No organisation is too powerful to tackle, even when well-meaning citizens try their best to block your path.
So it was with the 'Spotlight' team at the Boston Globe in 2002. This was a special team who exposed sensational stories of interest to the readers. A new editor [played by Lieu Schreiber] arrives determined to make his mark with a scandal that had been explored years before, then shelved because of lack of evidence.
Their work starts with a report about one paedophile Priest within the Catholic Church. It is based on a book and written and directed by Tom McCarthy and disturbingly, it is based on fact, not fiction.
At first, the team have difficulty gaining the corporation of victims, lawyers and everybody connected with the church. However good journalism is about in depth investigation and persistence. The movie doesn't focus on long court cases, but dogged digging and a lot of good luck by reporters who reveal an awful truth. No police investigation ever takes place and in Boston alone, cases of criminal behaviour by 86 priests are gradually revealed.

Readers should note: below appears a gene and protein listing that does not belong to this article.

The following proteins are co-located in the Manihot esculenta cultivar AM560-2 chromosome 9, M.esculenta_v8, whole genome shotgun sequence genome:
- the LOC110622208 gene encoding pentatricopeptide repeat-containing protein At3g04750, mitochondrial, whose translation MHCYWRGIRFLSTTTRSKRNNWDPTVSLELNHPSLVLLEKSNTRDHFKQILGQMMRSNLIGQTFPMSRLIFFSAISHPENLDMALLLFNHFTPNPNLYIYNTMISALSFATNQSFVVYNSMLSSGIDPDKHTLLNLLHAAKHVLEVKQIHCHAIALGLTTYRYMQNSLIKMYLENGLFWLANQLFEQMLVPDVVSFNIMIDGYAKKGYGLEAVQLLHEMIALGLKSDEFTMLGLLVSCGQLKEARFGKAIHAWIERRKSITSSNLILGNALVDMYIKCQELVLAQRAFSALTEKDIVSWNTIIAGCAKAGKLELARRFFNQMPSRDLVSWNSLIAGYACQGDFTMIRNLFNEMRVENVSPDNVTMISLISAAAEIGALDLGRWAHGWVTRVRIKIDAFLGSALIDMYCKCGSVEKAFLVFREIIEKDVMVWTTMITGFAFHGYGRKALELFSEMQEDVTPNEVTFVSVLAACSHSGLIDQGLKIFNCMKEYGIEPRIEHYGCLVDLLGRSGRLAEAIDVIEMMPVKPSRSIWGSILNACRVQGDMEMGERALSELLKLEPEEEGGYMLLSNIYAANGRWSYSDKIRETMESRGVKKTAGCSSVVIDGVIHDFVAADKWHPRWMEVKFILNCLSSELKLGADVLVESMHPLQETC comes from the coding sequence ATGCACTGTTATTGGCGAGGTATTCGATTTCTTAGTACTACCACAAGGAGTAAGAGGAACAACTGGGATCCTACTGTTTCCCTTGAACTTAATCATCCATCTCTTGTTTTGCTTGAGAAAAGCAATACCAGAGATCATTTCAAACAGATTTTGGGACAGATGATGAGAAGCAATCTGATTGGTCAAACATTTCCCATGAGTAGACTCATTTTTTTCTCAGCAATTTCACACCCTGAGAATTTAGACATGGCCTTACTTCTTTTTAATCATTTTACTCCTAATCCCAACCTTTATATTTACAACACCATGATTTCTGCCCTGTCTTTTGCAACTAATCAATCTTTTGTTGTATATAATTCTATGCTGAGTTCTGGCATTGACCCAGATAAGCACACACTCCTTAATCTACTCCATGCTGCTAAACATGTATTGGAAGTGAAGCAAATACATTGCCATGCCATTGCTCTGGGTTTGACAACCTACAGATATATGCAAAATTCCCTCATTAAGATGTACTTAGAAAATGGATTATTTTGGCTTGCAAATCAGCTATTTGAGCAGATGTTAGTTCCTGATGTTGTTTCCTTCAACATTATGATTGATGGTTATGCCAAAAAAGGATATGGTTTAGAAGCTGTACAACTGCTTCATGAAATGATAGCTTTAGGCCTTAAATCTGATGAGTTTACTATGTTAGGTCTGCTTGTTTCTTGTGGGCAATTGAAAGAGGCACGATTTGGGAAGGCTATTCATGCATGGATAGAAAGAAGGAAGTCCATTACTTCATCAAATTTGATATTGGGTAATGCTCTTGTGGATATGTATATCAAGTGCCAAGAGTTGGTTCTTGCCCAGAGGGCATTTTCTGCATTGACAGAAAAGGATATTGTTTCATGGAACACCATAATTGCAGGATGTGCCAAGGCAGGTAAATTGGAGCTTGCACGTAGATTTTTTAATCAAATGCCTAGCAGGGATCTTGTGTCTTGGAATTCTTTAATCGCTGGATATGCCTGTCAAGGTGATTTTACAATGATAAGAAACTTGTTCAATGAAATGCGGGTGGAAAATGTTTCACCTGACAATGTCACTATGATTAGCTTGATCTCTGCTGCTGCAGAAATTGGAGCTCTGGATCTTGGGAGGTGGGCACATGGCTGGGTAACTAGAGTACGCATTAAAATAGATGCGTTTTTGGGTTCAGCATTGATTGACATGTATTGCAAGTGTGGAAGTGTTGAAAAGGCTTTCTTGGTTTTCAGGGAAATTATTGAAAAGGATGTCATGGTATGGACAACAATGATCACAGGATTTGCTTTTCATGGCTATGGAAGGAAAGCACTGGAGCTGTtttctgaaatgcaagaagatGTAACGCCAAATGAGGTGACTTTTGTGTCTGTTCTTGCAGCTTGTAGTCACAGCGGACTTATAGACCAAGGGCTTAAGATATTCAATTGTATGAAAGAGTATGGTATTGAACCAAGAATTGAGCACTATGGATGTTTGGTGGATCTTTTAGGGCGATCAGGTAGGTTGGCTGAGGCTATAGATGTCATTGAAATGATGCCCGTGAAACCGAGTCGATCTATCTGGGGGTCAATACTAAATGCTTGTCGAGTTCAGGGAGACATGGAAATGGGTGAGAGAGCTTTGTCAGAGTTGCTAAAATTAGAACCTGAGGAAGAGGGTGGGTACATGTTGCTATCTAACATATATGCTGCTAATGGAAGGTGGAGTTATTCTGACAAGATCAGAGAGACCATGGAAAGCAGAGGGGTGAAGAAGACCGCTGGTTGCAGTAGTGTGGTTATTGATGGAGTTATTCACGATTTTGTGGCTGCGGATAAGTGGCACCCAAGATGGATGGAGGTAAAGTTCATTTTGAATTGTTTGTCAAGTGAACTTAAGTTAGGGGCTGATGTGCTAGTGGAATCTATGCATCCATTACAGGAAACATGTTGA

It is no spoiler to say that people in Australian [and indeed in many parts of the world] are very aware of the way the church has been covering up these crimes. Priests are moved from parish to parish and Bishops are sent to Rome to prevent further questioning. Archbishop Pell, we are told, is too sick to travel to face the tribunal which is currently underway to investigate the depth of this problem at home.
The cast, including Mark Ruffalo, Michael Keaton and Rachel McAdams, are outstanding as they overcome all the road blocks thrown in their path by, not only by the church, but the citizens of Boston.
This is a powerful film worthy of the nomination for the best film of the year. Stay for the credits at the end of the film; many of the statistics flashed onto the screen will amaze and shock. One quote that will never be forgotten; 'They knew and they let it happen'